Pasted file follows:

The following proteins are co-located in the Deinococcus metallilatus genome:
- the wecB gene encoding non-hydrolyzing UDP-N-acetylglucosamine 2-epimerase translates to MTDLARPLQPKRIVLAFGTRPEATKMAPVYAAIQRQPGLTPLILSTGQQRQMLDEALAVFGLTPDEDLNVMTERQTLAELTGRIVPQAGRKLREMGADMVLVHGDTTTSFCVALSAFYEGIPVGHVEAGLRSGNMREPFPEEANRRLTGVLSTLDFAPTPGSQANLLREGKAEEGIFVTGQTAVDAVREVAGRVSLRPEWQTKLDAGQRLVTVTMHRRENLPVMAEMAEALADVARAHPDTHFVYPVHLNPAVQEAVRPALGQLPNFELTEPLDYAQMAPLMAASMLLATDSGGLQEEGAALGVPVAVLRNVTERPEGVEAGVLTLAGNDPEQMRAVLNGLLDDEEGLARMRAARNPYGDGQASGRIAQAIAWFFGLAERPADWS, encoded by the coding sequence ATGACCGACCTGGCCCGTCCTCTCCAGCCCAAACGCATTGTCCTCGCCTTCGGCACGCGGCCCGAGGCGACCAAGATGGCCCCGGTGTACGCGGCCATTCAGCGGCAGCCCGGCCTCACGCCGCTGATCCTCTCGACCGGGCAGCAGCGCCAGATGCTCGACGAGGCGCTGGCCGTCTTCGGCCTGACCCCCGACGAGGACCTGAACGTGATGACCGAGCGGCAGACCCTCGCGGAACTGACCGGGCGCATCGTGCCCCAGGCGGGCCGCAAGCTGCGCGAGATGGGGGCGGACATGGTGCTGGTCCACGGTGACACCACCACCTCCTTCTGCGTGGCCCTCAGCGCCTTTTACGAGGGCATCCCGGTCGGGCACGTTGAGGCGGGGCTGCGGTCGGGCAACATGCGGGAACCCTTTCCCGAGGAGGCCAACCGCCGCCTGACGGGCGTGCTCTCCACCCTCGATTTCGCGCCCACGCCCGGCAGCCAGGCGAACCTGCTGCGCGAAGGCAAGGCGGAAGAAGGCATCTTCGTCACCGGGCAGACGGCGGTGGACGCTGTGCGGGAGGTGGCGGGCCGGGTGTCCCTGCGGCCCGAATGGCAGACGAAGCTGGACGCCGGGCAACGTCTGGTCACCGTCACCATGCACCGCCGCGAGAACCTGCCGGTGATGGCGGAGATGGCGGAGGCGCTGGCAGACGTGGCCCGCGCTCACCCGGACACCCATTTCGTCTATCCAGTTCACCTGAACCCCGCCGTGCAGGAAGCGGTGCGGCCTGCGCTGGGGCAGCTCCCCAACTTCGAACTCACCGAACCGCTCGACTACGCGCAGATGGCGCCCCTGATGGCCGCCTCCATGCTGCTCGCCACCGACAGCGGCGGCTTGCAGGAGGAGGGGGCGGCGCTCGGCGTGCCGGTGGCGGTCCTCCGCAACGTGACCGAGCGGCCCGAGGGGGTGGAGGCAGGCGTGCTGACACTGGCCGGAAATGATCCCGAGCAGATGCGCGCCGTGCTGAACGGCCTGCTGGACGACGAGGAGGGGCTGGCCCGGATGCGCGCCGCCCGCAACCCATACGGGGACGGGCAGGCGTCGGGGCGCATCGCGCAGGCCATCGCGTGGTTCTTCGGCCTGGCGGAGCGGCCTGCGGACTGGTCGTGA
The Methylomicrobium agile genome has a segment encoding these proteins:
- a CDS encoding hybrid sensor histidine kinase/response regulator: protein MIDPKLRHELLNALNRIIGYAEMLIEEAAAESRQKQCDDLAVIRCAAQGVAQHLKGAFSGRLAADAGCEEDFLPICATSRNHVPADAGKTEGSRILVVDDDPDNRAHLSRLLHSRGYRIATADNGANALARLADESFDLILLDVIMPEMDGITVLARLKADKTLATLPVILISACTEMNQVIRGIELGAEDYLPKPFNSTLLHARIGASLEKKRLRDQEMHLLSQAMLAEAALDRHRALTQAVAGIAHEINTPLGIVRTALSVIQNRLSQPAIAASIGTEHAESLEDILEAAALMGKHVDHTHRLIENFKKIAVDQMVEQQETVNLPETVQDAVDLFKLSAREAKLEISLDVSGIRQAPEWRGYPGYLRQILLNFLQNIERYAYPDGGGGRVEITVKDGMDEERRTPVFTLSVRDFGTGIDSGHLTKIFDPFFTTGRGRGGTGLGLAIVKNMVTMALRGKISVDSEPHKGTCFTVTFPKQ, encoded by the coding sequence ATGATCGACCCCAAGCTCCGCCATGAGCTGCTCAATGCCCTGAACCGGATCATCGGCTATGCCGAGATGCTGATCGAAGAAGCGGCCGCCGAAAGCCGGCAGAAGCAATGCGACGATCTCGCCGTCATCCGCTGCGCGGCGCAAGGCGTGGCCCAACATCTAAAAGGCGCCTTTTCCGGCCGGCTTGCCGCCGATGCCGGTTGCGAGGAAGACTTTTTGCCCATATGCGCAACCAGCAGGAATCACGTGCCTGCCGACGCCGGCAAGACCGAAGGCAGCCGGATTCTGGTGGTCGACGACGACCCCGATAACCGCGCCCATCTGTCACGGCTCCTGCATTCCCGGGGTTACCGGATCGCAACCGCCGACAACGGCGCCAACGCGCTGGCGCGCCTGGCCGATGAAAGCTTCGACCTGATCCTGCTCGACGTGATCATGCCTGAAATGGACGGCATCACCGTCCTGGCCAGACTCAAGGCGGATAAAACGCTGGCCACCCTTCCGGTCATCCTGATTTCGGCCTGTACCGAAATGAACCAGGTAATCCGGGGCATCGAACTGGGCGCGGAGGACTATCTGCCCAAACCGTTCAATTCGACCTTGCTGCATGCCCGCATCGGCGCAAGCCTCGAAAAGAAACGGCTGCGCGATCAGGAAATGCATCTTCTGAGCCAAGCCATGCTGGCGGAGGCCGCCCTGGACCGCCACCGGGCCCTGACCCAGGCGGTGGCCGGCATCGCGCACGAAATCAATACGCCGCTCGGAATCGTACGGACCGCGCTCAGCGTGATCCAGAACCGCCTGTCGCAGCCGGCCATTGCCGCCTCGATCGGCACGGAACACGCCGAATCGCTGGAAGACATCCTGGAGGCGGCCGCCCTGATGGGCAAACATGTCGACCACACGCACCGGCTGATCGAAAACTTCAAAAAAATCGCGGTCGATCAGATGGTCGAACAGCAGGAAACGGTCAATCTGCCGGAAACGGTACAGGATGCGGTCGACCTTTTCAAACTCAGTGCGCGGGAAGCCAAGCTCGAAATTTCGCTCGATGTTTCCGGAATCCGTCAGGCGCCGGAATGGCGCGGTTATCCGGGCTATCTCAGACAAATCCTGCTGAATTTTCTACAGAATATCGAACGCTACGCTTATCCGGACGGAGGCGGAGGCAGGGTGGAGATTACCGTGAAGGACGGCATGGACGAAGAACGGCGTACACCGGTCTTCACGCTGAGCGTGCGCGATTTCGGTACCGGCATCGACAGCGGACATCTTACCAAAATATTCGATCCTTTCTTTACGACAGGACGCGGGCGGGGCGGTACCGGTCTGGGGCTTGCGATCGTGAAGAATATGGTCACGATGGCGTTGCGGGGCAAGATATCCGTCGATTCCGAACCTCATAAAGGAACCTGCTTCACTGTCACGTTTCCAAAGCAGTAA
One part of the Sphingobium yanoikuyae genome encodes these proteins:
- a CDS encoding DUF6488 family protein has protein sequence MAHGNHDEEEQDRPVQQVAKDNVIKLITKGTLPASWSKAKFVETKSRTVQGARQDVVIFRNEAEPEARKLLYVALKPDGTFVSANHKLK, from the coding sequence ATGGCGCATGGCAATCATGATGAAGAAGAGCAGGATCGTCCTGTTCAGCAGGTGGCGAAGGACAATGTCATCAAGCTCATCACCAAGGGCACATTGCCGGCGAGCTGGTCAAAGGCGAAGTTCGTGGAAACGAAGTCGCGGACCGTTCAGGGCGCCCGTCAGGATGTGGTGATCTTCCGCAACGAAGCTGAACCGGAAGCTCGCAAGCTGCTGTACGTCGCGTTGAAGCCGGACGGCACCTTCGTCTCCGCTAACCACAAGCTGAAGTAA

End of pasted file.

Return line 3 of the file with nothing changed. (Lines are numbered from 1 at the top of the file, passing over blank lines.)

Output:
The Methylomicrobium agile genome has a segment encoding these proteins: